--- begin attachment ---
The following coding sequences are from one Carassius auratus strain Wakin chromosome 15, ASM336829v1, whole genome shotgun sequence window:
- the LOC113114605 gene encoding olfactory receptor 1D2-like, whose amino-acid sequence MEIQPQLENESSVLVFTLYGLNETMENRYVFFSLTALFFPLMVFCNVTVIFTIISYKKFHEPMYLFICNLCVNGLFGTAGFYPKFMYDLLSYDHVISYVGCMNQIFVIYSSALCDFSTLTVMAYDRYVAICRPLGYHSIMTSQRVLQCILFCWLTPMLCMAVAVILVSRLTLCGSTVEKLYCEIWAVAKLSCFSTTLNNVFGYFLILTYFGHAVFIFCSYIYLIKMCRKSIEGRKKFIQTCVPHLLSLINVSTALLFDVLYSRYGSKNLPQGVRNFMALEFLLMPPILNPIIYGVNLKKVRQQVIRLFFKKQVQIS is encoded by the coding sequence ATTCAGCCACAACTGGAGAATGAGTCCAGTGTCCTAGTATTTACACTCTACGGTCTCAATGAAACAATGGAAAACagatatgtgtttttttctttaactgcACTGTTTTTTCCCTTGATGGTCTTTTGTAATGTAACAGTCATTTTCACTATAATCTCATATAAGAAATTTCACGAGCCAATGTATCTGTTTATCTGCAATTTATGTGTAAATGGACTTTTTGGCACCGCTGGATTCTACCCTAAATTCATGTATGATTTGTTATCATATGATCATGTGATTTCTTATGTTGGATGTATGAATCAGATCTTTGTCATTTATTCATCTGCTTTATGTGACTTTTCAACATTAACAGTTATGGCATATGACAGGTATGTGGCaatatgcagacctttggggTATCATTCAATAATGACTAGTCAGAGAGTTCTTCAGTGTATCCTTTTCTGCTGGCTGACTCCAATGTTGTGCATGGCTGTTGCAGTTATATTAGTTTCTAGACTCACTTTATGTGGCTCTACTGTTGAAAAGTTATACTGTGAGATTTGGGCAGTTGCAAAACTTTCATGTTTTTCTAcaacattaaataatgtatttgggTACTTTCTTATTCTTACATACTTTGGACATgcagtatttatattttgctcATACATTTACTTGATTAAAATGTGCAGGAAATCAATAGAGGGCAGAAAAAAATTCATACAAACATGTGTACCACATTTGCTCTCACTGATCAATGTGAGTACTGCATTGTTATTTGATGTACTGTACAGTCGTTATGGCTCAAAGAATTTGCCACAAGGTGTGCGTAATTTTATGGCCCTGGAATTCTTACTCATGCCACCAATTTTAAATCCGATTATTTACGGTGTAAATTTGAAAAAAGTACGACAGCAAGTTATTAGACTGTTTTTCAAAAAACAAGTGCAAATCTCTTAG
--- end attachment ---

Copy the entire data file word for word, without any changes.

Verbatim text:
The following coding sequences are from one Carassius auratus strain Wakin chromosome 15, ASM336829v1, whole genome shotgun sequence window:
- the LOC113114605 gene encoding olfactory receptor 1D2-like, whose amino-acid sequence MEIQPQLENESSVLVFTLYGLNETMENRYVFFSLTALFFPLMVFCNVTVIFTIISYKKFHEPMYLFICNLCVNGLFGTAGFYPKFMYDLLSYDHVISYVGCMNQIFVIYSSALCDFSTLTVMAYDRYVAICRPLGYHSIMTSQRVLQCILFCWLTPMLCMAVAVILVSRLTLCGSTVEKLYCEIWAVAKLSCFSTTLNNVFGYFLILTYFGHAVFIFCSYIYLIKMCRKSIEGRKKFIQTCVPHLLSLINVSTALLFDVLYSRYGSKNLPQGVRNFMALEFLLMPPILNPIIYGVNLKKVRQQVIRLFFKKQVQIS is encoded by the coding sequence ATTCAGCCACAACTGGAGAATGAGTCCAGTGTCCTAGTATTTACACTCTACGGTCTCAATGAAACAATGGAAAACagatatgtgtttttttctttaactgcACTGTTTTTTCCCTTGATGGTCTTTTGTAATGTAACAGTCATTTTCACTATAATCTCATATAAGAAATTTCACGAGCCAATGTATCTGTTTATCTGCAATTTATGTGTAAATGGACTTTTTGGCACCGCTGGATTCTACCCTAAATTCATGTATGATTTGTTATCATATGATCATGTGATTTCTTATGTTGGATGTATGAATCAGATCTTTGTCATTTATTCATCTGCTTTATGTGACTTTTCAACATTAACAGTTATGGCATATGACAGGTATGTGGCaatatgcagacctttggggTATCATTCAATAATGACTAGTCAGAGAGTTCTTCAGTGTATCCTTTTCTGCTGGCTGACTCCAATGTTGTGCATGGCTGTTGCAGTTATATTAGTTTCTAGACTCACTTTATGTGGCTCTACTGTTGAAAAGTTATACTGTGAGATTTGGGCAGTTGCAAAACTTTCATGTTTTTCTAcaacattaaataatgtatttgggTACTTTCTTATTCTTACATACTTTGGACATgcagtatttatattttgctcATACATTTACTTGATTAAAATGTGCAGGAAATCAATAGAGGGCAGAAAAAAATTCATACAAACATGTGTACCACATTTGCTCTCACTGATCAATGTGAGTACTGCATTGTTATTTGATGTACTGTACAGTCGTTATGGCTCAAAGAATTTGCCACAAGGTGTGCGTAATTTTATGGCCCTGGAATTCTTACTCATGCCACCAATTTTAAATCCGATTATTTACGGTGTAAATTTGAAAAAAGTACGACAGCAAGTTATTAGACTGTTTTTCAAAAAACAAGTGCAAATCTCTTAG